The strong occupancy, though, isn't limited to the newest properties. Tikijian noted that a 16-building Zender Properties portfolio of historic apartment buildings is 92-percent occupied, a record high for buildings that spent many years with occupancy rates in the range of 80 percent.

Nationally, apartment occupancy has risen for nine consecutive quarters, to 95.3 percent, and rents are at record highs, according to data from Reis Inc. A handful of factors have driven the gains, including higher credit standards for home buyers, economic uncertainty, a growing number of people renting as a lifestyle choice, and continuing growth in the "under 30" and Hispanic populations, which are historically strong rental categories.

All nine Indiana cities Tikijian Associates tracks saw rent and occupancy growth in 2012, but Bloomington led the way. The home of Indiana University achieved the highest rent-per-unit, $868, compared with $703 for Indianapolis, and an occupancy rate of 96 percent. There's some consolation for Purdue fans, though, as Lafayette and West Lafayette achieved the state's highest rent growth, 4.1 percent.

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  1. The east side does have potential...and I have always thought Washington Scare should become an outlet mall. Anyone remember how popular Eastgate was? Well, Indy has no outlet malls, we have to go to Edinburgh for the deep discounts and I don't understand why. Jim is right. We need a few good eastsiders interested in actually making some noise and trying to change the commerce, culture and stereotypes of the East side. Irvington is very progressive and making great strides, why can't the far east side ride on their coat tails to make some changes?

  2. Boston.com has an article from 2010 where they talk about how Interactions moved to Massachusetts in the year prior. http://www.boston.com/business/technology/innoeco/2010/07/interactions_banks_63_million.html The article includes a link back to that Inside Indiana Business press release I linked to earlier, snarkily noting, "Guess this 2006 plan to create 200-plus new jobs in Indiana didn't exactly work out."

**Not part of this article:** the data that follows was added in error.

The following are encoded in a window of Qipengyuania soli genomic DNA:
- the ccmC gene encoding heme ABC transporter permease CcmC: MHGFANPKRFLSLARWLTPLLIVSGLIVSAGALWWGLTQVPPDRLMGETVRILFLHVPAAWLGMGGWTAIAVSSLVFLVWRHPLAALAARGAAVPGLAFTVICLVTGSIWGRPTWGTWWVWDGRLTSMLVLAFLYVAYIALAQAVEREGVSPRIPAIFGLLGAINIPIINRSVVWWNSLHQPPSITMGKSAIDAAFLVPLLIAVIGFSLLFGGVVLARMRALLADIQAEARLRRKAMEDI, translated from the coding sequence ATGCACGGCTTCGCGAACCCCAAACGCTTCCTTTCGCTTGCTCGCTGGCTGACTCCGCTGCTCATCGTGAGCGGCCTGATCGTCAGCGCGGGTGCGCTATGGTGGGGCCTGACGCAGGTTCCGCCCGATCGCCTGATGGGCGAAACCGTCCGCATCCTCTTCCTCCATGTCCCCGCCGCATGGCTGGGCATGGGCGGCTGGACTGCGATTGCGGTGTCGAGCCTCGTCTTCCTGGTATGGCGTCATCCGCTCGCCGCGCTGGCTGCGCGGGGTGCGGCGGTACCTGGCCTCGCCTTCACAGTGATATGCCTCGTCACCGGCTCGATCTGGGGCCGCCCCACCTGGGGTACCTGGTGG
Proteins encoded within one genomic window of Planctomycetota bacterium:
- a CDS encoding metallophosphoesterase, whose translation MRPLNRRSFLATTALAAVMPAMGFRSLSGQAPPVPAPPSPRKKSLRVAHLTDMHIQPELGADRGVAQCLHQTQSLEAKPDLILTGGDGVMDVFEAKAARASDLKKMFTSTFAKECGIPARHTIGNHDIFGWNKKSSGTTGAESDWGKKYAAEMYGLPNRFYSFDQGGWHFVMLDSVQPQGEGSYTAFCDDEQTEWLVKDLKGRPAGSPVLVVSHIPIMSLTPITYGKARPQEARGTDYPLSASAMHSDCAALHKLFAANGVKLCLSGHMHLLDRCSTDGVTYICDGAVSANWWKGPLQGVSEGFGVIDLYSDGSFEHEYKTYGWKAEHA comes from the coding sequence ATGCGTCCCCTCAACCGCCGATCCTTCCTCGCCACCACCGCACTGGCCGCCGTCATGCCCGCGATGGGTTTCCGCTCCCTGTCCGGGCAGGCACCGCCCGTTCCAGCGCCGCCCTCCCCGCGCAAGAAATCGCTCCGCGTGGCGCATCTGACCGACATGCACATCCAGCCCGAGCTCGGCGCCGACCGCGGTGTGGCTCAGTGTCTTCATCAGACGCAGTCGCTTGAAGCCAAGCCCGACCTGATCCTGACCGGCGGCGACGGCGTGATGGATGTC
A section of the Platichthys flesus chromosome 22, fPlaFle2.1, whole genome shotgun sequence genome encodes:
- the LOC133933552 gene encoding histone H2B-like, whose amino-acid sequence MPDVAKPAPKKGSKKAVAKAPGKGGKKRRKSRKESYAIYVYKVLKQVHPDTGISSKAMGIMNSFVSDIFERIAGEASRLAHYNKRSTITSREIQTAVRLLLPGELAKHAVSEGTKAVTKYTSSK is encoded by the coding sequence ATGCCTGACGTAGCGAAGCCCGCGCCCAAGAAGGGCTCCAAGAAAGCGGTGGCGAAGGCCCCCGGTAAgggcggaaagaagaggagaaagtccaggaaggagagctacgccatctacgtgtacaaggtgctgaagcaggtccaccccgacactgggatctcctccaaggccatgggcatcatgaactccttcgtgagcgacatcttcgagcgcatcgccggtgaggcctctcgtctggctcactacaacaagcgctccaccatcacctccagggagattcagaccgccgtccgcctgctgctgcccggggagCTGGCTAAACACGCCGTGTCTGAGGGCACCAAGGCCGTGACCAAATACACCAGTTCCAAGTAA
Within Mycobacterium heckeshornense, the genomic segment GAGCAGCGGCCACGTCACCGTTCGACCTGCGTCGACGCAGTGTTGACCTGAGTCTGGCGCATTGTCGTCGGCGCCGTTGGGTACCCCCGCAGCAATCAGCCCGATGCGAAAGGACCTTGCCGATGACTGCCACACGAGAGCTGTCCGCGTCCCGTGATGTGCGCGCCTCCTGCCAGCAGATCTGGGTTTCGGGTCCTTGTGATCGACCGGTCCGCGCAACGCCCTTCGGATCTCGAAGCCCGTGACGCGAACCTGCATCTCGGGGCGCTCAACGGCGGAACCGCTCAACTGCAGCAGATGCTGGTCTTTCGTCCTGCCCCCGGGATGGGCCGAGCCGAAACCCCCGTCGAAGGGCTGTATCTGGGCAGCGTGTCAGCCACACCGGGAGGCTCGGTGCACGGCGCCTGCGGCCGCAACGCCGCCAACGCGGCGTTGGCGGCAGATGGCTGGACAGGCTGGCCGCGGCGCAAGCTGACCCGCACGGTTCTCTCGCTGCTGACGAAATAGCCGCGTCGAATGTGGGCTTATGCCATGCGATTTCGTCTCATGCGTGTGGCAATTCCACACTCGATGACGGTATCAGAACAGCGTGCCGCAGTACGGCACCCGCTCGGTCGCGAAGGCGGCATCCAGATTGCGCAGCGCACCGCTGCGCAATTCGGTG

3. I live on the east side and I have read all your comments. a local paper just did an article on Washington square mall with just as many comments and concerns. I am not sure if they are still around, but there was an east side coalition with good intentions to do good things on the east side. And there is a facebook post that called my eastside indy with many old members of the eastside who voice concerns about the east side of the city. We need to come together and not just complain and moan, but come up with actual concrete solutions, because what Dal said is very very true- the eastside could be a goldmine in the right hands. But if anyone is going damn, and change things, it is us eastside residents

  4. Please go back re-read your economics text book and the fine print on the February 2014 CBO report. A minimum wage increase has never resulted in a net job loss...

  5. The GOP at the Statehouse is more interested in PR to keep their majority, than using it to get anything good actually done. The State continues its downward spiral.